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I have been reading about Command Query Responsibility Segregation (CQRS). I sort of wonder how would this work with ASP.NET MVC? I get the idea of CQRS conceptually it sounds nice and sure does introduce some complexities (event and messaging pattern) compared to the "normal/common" approach . Also the idea of CQRS sort of against the use of ORM in some ways. I am trying to think how I could use this pattern in the coming projects so if anyone has experience in combining CQRS with ASP.NET MVC and NHibernate please give some concrete examples to help me better understand CQRS and use with ASP.NET MVC. Thanks!

Updated: I've been going through Mark's sample code. It's a must read if you are learning CQRS.




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5 Answers 5

up vote 17 down vote accepted

Cqrs makes the web project much easier. On the get site, all the queries will look like "select * from table where id = @id"). For those simple queries, you won't need an orm like NHiberante. You don't have to use a sql database, and when you will, you can serialize your object to the database table, or use a naming convention. You can still query the read database by NHibernate, but you won't get any advantage from it, because all your queries will be the same.

public class Controller
  public ActionResult Get(Guid id)
     var viewModel = reportingDatabase.Get(id);
     return View(viewmodel);

On the command side, the controllers will look like this:

public class Controller
  public ActionResult Post(SomeForm form)
    // do validation
    var command = new SomeCommand(form.Property1, form.Property2);
    return redirecto(something else);

The controller just send a message, and it doesn't know where the message goes to and what the result of the message is. The mvc part of this is very simple to program. Cqrs will make writing the web-part of the application very boring, but you can make it more fun by adding some code that helps the user make decisions (optionally returning json used by ajax).

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It looks simple because you do not care about you command result, and you should care about failed commands in any system. Having no responsibility for code always make it easier. –  Alex Burtsev Apr 20 '12 at 8:18

Please take a look at my DDDsample.Net project on CodePlex. The GUI is implemented using ASP.NET MVC while the business logic using DDD practices in 4 different variants:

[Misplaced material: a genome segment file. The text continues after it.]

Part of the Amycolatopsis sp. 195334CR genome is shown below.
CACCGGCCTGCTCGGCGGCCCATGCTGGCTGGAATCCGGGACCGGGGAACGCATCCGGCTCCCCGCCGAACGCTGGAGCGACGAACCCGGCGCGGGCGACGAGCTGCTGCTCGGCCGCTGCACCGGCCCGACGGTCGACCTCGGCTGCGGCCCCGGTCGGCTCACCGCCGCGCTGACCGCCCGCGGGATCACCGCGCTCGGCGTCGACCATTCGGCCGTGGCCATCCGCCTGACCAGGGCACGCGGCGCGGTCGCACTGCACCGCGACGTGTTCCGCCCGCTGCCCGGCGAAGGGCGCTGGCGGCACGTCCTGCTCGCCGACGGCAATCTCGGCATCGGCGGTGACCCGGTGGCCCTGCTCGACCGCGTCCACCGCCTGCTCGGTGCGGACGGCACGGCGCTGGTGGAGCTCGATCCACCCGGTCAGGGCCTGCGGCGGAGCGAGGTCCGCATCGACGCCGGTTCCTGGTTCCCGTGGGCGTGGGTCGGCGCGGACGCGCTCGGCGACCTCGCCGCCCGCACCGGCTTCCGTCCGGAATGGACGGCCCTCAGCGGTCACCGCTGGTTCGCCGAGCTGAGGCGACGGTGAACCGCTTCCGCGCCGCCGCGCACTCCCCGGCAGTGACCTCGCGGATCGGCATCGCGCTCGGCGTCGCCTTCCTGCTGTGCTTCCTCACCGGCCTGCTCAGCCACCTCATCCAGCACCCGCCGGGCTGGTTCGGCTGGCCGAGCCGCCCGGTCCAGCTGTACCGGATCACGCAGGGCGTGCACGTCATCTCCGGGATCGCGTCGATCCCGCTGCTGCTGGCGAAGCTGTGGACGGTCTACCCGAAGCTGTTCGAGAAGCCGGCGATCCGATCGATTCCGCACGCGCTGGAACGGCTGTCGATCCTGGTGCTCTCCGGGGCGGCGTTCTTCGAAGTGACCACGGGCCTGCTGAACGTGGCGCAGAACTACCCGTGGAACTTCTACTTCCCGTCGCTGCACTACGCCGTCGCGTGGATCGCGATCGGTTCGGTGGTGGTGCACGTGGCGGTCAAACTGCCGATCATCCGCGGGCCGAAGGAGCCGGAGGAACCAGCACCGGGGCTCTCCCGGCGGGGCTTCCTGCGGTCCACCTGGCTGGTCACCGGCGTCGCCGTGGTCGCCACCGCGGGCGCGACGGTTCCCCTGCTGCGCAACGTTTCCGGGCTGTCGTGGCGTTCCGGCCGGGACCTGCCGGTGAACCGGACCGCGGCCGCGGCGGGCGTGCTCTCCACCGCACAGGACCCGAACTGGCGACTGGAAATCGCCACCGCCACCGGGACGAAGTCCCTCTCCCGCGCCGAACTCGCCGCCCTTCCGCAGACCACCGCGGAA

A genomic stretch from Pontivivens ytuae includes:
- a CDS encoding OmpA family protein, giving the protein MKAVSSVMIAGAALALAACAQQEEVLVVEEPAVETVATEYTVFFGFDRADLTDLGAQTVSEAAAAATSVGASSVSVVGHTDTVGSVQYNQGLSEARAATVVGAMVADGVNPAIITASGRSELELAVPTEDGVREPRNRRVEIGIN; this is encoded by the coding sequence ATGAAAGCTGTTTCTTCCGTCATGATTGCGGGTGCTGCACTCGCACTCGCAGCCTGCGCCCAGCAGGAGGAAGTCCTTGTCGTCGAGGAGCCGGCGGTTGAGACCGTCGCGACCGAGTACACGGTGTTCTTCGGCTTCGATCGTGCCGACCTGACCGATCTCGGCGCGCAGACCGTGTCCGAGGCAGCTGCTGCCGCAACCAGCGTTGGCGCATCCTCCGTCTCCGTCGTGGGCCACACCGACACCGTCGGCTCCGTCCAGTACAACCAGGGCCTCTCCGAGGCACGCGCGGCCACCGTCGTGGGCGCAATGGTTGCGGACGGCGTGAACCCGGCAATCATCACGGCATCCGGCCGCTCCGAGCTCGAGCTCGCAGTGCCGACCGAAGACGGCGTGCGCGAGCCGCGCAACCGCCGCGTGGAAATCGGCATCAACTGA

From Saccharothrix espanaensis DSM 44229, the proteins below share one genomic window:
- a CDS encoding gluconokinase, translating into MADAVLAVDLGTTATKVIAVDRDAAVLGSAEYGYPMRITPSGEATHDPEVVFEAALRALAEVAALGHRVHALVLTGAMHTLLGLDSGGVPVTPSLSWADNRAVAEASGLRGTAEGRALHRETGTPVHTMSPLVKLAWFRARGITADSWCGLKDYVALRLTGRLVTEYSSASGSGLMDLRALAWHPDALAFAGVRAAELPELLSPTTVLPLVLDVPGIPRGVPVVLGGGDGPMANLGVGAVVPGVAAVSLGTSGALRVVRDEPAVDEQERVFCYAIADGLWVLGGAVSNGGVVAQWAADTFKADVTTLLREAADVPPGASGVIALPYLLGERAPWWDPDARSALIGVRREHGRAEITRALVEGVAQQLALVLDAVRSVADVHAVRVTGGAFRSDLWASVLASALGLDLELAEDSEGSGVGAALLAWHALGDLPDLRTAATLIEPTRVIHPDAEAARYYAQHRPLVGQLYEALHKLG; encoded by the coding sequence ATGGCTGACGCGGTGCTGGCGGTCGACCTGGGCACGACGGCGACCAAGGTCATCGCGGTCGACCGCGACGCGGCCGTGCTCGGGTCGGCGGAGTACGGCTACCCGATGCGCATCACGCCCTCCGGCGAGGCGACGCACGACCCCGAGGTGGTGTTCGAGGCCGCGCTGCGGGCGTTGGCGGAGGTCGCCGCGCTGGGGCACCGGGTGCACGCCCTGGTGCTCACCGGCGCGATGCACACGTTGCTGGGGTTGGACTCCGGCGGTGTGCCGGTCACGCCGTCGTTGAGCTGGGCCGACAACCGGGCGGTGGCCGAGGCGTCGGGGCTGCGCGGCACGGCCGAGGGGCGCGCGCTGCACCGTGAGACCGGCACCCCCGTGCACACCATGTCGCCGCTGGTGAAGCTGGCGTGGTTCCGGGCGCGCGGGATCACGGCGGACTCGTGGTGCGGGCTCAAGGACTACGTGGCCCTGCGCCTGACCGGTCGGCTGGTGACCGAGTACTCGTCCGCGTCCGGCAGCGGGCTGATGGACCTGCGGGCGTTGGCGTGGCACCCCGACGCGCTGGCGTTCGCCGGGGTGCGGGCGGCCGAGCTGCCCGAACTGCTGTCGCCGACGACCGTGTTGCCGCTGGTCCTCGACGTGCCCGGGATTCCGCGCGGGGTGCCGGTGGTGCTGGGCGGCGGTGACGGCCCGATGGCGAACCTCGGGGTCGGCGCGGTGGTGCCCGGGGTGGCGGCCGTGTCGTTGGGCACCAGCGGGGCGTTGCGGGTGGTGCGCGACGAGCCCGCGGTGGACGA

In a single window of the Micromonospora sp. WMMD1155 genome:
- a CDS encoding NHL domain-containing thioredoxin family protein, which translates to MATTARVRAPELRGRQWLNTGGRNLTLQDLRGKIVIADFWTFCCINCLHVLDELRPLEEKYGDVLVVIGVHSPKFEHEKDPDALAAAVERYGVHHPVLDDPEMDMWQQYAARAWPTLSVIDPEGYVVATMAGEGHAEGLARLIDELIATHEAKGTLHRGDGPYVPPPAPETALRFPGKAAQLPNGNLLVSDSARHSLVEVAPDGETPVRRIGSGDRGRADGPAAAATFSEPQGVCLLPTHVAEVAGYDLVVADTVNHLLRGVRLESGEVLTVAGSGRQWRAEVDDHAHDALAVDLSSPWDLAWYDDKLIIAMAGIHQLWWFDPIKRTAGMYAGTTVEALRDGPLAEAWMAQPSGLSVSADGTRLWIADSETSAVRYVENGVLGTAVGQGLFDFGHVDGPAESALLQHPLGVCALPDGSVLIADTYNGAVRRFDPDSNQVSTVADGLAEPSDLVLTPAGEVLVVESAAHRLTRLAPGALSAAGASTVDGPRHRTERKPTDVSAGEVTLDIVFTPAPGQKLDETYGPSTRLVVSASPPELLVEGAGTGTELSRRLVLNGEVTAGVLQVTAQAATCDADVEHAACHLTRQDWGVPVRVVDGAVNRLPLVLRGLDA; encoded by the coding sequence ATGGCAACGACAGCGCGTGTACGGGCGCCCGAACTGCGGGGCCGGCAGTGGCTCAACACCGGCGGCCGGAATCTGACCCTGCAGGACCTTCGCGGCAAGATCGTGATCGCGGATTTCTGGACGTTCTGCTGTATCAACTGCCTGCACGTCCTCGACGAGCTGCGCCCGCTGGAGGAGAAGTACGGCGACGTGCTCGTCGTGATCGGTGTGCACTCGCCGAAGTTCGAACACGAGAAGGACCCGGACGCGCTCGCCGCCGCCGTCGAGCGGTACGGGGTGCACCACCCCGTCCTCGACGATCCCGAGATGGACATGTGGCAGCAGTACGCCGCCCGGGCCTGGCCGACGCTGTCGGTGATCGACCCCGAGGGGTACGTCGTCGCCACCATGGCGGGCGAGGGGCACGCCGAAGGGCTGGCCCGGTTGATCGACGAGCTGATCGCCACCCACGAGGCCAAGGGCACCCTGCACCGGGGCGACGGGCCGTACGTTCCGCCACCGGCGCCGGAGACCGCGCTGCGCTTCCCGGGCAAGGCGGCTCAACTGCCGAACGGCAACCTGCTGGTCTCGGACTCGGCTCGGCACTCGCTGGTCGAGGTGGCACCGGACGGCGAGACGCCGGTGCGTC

• classic (no CQRS)
  • CQRS with two NHIbernate relational data stores
  • CQRS with LINQ to SQL on reporting side
  • CQRS with Event Sourcing on command side
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Thanks for the link! –  Jeff Mar 14 '10 at 22:24

And take a look at my attempt at http://agrcqrs.codeplex.com, which is ASP.NET MVC + NHibernate

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Thanks for the link! –  Jeff Mar 15 '10 at 5:04

Here is a complete example I wrote for my CQRS lib Scritchy:

Creating your CQRS app using the Scritchy nuget package is pretty straightforward and gets you up and running in a few minutes

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In the following post you may find interesting resources: How to adapt CQRS to projects

The one that I found particularly interesting is the CQRS Journey, from Microsoft. It may look disappointing for its dependency with Windows Azure, but wait... It has a very nice implementation of an Event Store and Enterprise Service Bus in SQL Server. You will find a lot of comments in the Demo App source code that warns you against using the SQL implementation in production... but with a few tweaks you can adapt it to your project. I did it, and it works very, very well.

The code is clean (it is from the guys from Microsoft Patterns and practices). You will find a good example of how to use dependency injection (with Unity), an simple but effective Enterprise Service Bus (with SQL Server and ADO.NET, with parallel threads), a read model with Entity Framework and a lot more. I learned from it how to do CQRS and Event Sourcing... Remember: Its all about Events

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